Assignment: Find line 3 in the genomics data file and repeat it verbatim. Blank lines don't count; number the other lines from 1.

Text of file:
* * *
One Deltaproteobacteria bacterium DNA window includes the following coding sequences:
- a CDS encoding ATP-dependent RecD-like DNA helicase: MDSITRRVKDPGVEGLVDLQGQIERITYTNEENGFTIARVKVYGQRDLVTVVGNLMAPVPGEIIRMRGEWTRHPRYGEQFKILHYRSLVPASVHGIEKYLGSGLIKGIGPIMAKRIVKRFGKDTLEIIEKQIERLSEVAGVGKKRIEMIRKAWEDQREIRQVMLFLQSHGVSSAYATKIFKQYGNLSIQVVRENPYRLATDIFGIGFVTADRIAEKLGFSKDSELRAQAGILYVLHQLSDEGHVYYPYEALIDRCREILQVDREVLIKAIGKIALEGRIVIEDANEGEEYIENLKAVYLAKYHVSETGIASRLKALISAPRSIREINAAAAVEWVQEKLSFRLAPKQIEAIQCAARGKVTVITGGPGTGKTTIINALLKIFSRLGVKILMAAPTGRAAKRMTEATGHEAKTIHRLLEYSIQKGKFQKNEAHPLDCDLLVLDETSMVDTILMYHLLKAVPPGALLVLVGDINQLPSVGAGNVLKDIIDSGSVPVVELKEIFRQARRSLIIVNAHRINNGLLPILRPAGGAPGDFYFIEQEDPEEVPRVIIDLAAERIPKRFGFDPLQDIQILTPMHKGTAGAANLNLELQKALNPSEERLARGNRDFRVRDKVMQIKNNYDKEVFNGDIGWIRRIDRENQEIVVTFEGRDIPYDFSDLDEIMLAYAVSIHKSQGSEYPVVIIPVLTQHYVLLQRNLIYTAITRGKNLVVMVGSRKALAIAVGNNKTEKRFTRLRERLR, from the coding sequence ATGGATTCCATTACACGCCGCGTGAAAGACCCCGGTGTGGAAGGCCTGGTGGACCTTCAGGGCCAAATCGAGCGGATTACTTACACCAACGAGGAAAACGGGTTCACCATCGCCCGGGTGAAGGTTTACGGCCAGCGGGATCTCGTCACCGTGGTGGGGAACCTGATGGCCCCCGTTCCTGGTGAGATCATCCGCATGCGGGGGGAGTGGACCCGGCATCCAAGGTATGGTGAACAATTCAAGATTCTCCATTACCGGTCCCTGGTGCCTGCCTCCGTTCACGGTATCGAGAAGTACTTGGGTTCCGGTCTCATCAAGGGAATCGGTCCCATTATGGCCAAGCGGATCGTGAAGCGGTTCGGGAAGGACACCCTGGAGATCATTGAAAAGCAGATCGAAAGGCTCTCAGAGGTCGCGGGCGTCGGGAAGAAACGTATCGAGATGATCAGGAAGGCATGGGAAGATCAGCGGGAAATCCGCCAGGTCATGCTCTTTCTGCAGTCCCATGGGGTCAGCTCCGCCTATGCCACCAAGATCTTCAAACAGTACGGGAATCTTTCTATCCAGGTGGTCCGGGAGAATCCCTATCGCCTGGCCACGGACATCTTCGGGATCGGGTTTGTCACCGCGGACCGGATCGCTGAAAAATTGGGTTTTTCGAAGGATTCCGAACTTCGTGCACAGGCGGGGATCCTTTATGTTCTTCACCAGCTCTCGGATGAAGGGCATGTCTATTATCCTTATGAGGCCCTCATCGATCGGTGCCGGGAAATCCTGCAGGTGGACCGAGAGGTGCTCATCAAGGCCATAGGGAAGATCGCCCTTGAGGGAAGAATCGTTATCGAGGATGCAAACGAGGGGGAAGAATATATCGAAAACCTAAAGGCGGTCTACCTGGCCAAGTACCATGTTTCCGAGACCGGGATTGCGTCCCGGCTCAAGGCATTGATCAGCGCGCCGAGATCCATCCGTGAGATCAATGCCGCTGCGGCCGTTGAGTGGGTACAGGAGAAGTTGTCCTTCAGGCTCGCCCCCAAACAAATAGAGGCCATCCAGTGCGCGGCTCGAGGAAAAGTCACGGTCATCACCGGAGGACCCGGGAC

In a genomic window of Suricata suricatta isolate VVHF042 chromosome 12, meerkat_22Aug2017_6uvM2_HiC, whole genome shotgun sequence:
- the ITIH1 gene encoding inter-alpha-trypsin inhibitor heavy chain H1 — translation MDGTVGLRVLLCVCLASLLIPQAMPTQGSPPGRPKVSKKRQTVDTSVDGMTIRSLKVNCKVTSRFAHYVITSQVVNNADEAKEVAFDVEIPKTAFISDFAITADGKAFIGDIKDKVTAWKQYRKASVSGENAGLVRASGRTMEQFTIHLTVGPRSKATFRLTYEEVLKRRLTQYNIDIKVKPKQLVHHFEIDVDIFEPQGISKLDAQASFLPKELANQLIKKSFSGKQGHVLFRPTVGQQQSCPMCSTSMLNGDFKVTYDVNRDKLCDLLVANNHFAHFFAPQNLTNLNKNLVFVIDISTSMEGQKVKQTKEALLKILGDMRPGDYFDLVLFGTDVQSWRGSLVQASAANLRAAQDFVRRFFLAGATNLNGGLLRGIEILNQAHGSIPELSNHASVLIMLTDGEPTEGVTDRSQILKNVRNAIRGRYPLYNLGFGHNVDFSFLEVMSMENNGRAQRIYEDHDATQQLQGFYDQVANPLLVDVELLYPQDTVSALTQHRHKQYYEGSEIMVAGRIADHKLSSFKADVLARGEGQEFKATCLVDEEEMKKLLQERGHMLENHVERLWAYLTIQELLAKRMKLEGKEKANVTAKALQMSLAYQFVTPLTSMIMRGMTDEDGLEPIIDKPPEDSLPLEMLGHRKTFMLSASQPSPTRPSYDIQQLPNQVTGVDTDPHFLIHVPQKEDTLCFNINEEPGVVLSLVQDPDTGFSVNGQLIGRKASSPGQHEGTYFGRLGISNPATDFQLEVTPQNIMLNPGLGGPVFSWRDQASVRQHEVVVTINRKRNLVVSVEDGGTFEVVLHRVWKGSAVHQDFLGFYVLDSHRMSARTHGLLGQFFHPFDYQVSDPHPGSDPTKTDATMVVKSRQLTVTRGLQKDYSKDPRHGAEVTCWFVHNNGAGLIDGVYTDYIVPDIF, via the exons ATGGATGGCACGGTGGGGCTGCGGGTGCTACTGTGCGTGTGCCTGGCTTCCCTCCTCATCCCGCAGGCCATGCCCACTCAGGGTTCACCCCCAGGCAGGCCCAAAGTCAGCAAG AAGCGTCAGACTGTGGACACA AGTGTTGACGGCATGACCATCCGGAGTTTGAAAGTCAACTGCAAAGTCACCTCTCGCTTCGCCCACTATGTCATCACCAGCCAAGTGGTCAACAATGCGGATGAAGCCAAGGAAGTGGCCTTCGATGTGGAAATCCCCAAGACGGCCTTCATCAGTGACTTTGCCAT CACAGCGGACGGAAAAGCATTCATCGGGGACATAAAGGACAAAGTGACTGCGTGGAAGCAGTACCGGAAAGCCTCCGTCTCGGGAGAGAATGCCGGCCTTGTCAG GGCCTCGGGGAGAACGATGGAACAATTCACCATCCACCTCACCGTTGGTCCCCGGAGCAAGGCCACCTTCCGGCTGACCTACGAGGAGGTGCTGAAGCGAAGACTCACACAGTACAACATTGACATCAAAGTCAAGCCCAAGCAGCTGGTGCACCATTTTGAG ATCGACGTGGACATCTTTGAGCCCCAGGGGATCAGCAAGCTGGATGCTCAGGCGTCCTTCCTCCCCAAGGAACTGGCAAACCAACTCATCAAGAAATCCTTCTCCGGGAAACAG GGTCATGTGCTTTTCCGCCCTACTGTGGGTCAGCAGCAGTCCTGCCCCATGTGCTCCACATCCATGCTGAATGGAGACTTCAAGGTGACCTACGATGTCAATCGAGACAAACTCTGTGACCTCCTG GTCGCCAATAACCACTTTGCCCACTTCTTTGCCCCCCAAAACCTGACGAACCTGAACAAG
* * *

In a genomic window of Suricata suricatta isolate VVHF042 chromosome 12, meerkat_22Aug2017_6uvM2_HiC, whole genome shotgun sequence: